Small but mighty, the state of Delaware has a long and proud history as one of the original 13 colonies, becoming a state in 1776 two months after the signing of the US Declaration of Independence.
What the second-smallest US state — with a total area of just 1,982 square miles — doesn’t have right now is regular commercial airline service.
It’s the only state in the union without it, according to Airports Council International, an industry trade group.
Even the smallest US state, Rhode Island, has commercial flights out of T.F. Green Airport.
The indignity of it all: The state’s nearly 1 million residents must drive to Philadelphia; Newark, New Jersey; Washington or other cities if they want to hop on a passenger airplane.
“We are happy to offer nonstop flights to Orlando this summer, making trips to the most popular leisure destination in the US even more convenient and attractive,” Daniel Shurz, senior vice president of commercial for Frontier Airlines, said in a press release.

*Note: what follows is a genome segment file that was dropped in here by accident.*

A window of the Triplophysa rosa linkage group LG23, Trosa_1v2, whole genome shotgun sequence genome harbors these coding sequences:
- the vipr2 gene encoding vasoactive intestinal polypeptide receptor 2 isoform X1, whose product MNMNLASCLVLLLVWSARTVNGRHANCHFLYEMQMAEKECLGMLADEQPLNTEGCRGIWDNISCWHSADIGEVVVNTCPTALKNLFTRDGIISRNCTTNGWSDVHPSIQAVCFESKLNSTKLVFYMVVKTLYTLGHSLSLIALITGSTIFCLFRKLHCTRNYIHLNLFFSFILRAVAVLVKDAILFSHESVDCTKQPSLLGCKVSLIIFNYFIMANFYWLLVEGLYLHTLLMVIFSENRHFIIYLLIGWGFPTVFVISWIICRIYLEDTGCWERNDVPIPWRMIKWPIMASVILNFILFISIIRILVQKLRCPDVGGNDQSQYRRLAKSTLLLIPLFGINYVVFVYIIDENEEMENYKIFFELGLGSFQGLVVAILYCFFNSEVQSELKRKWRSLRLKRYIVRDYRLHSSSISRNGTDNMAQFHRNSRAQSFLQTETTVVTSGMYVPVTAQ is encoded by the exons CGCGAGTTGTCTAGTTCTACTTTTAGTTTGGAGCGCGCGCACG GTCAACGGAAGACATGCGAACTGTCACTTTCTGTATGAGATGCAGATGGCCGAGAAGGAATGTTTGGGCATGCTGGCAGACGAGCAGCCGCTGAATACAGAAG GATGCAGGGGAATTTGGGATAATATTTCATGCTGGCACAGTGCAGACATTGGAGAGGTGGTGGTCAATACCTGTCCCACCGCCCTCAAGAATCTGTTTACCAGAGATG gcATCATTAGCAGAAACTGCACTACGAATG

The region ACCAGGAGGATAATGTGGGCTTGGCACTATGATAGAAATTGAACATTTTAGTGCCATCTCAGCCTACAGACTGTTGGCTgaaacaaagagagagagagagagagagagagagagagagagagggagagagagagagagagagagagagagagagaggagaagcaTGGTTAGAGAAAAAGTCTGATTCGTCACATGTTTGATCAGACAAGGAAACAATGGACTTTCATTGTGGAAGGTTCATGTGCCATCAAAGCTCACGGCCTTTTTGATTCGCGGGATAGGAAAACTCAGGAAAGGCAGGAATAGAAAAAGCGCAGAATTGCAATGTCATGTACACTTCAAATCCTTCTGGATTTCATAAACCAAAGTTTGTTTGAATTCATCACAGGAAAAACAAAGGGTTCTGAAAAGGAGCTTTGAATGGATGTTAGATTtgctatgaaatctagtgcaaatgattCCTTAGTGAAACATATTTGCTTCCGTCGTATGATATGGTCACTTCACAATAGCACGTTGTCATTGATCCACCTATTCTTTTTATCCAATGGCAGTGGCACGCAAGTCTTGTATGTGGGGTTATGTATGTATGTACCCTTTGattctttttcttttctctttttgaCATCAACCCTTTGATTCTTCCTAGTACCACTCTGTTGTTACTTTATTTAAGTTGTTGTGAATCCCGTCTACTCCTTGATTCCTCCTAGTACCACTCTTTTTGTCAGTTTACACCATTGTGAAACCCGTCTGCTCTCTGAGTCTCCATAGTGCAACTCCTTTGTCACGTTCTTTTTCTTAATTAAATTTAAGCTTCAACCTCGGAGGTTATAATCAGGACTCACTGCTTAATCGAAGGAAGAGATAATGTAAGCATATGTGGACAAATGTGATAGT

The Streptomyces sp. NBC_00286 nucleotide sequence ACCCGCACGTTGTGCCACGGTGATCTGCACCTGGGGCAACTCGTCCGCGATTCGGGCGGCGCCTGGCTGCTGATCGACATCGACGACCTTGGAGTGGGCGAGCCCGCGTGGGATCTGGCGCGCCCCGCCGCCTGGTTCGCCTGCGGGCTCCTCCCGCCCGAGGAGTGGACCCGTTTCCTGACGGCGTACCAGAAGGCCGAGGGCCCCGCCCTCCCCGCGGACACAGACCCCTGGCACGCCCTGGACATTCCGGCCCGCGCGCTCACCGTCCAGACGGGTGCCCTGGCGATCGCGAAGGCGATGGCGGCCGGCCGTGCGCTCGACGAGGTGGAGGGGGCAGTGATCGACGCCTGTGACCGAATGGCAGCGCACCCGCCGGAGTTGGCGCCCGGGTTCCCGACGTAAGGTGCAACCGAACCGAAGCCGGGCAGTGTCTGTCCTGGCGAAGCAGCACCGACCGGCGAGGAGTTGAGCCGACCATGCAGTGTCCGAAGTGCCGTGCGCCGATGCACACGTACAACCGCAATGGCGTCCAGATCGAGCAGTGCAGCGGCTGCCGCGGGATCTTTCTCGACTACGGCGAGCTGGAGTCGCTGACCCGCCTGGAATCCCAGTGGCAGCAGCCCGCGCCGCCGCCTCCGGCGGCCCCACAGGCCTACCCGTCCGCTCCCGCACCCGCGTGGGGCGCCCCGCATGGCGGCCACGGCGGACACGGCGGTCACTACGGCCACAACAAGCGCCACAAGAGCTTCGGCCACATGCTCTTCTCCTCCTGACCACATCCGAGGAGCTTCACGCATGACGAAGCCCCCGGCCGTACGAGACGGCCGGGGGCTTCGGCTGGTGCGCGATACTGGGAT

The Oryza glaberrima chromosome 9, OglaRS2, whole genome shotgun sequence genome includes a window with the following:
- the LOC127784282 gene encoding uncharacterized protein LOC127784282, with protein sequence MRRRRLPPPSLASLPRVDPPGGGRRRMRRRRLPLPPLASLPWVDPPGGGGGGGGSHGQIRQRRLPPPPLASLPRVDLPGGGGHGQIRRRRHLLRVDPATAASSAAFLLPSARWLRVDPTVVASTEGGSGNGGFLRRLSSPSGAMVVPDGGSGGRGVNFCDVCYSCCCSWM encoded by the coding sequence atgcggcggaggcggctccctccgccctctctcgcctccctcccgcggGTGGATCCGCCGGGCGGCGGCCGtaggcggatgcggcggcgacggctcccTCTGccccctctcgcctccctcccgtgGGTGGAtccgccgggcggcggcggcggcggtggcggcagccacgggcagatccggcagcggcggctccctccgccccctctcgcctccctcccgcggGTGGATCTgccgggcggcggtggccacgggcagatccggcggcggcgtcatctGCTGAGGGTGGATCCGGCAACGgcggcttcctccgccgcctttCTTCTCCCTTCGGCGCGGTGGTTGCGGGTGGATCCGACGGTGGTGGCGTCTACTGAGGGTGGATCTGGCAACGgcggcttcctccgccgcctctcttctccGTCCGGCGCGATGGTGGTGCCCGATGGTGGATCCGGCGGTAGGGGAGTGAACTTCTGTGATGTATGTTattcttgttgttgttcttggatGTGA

Delaware Governor John Carney announced the airline’s return on his weekly schedule.
“We’re pleased to welcome Frontier back to the State of Delaware and the Wilmington — New Castle Airport,” said Carney.
“We’ve made significant infrastructure investments at the airport, and Frontier’s return will give Delawareans and travelers in the region a low-cost, convenient way to travel with their families.”
It’s not clear if Delaware will be profitable for Frontier this time around, but the airline is celebrating the announcement with a $29 fare sale.